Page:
Premature Judgment – Part 3
Passing judgment before the proper time can make faith look like fanaticism, or extinguish a life, or lead to gross injustice. Parts 1 and 2 in this series of posts looked at these themes in very different ways: first, the polarizing and often fruitless “culture wars” that drive well-meaning people to face the world with mean-spirited condemnation; and second, the hasty assumptions that can drive two young men into a confrontation that leaves one dead.
Now I’m veering back to the subject that I first intended to be Part 2. As I venture into a 40-year-old debate, I hope by this one issue to shed light on judgment that’s destructive, and on judgment that is just. Not to dance around the point, I’m talking about unborn human life.
Here, actual lives hang in the balance. I will plead for them first of all as a Christian, but also with any moral appeal that may possibly resonate. I will voice judgment on this issue and not apologize.
Speaking of judgment, ponder this: An old chestnut of Planned Parenthood is the slogan, “Every child a wanted child.” The idea sounds both practical and compassionate until you start to unpack it. It’s hard to find fault with preventing unwanted pregnancy. But we know that in practice the Planned Parenthood mantra also involves the liberal use of one very draconian judgment.
Every abortion on some level is a judgment of the unborn child’s worth by some external measure. The prospects for its home environment are too bleak. Its defects are too severe. It will cost too much – financially, emotionally or in terms of the mother’s life or health.
Those latter situations, and cases such as rape or incest, introduce some shades of gray. Such instances call for the wisdom of Solomon, and he’s not available. But by and large, the judgment of death to the child is made on grounds that while serious, are far less drastic than the exchange of one life for another.
In any event, the decision to abort is a judgment made not on any merit of the child, but on factors completely apart from him or her. And it’s a judgment in which the child has no say.
Time has a finger on the scale as this judgment is made. Abortion immediately lifts the responsibility for another life, grants financial relief and removes a physical burden. If you don’t find that a little chilling, consider how the same ethic could be applied to other people whose quality of life doesn’t meet some arbitrary standard, or who might be judged more of a drain than a contributor – in terms of time, energy or resources.
Unlike abortion’s “upsides,” the rewards of parenthood are slow-ripening fruit. Especially to a young, single woman, the judgment becomes easy when that fruit appears distant, and she has a flawed moral conviction – or none at all – about the object of that judgment.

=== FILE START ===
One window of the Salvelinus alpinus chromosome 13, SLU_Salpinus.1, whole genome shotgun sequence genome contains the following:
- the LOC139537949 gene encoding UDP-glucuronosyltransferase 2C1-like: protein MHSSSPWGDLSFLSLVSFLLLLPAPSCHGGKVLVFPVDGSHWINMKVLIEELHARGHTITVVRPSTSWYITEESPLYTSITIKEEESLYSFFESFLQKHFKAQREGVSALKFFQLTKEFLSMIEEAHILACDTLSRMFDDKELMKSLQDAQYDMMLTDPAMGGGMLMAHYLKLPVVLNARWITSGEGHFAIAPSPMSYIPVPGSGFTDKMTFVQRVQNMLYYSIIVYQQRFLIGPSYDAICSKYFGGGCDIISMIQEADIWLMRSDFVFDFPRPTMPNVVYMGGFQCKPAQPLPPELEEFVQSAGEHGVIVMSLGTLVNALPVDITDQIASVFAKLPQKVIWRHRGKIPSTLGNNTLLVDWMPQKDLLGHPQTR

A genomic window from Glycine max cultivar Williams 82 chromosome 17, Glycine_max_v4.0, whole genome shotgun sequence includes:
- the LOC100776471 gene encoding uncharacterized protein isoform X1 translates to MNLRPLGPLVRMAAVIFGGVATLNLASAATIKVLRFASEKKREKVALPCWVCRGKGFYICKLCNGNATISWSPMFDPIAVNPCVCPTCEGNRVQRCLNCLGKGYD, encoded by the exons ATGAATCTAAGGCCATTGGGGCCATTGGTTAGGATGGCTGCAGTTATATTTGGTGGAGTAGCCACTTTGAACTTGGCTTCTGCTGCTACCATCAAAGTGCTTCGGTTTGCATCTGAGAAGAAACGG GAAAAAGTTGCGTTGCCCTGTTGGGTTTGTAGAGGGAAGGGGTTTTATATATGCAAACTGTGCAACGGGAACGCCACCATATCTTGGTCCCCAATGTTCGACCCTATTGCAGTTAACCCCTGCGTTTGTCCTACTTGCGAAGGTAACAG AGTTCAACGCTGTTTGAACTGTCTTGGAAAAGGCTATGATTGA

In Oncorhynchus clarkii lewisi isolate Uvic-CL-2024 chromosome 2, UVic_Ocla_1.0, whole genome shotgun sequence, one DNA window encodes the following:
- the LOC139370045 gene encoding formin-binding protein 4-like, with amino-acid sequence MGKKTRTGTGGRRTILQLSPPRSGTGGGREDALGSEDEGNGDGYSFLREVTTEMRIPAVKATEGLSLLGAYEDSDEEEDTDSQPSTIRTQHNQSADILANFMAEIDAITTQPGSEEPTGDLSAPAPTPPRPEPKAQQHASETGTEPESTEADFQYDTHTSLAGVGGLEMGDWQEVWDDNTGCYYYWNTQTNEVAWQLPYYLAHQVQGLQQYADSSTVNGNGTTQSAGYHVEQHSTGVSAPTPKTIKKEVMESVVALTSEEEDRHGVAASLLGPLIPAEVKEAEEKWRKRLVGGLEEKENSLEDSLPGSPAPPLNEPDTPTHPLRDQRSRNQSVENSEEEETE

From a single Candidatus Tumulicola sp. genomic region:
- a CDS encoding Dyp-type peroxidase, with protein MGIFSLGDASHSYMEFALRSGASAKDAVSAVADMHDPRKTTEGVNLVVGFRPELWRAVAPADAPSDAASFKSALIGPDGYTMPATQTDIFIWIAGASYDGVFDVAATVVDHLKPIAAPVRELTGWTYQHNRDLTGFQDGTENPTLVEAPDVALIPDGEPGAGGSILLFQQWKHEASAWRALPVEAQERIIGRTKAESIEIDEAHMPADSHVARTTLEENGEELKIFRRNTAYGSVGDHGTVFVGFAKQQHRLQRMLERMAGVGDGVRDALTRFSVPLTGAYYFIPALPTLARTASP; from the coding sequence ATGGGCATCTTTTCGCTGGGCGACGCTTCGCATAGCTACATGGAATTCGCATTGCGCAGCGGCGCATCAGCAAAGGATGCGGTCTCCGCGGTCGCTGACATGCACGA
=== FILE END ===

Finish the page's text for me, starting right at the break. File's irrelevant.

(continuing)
If a person were brought forth who had somehow lived in a moral vacuum, with no opportunity to knowingly do good or evil, wouldn’t it be unjust to issue a death sentence based on other people’s subjective judgments of the person’s worth or prospects? Yet that is done with every abortion. And a life ends.
Some will ask, is it really a life? A fair question, which I’ll answer with another. Suppose there is an extremely premature infant in a neonatal ward – premature enough to have been aborted via a late-term procedure, had it not been born. This kind of overlap is not some future fantasy – it exists today. Now, supposed a deranged person breaks into the ward and kills that infant. Wouldn’t it be murder? And yet, had the mother judged it impossible to let that baby live, she could have had it aborted, legally.
The point is, we can try to compromise by setting some arbitrary, legal threshold of viability outside the womb, and drawing the line on abortion there. And as surely as the sun will rise, medical science will push that threshold back.
The pressures, subtle and overt, that drive the choice to abort make it important to withhold our judgment of the people involved. As with anything else, it’s for God to judge people, and for His servants to extend compassion, speak truth and seek justice.
In most of my posts, I leave plenty of space for the possibility that I’m wrong. On this issue, I can only leave a very small space. If there is any point at which a fetus is not a human being (I don’t think so), we are not wise enough to find that boundary. The safest moral ground is to treat every fetus as a person, too young to judge unworthy of life. With a few very narrow exceptions, to kill that child intentionally is a terrible injustice.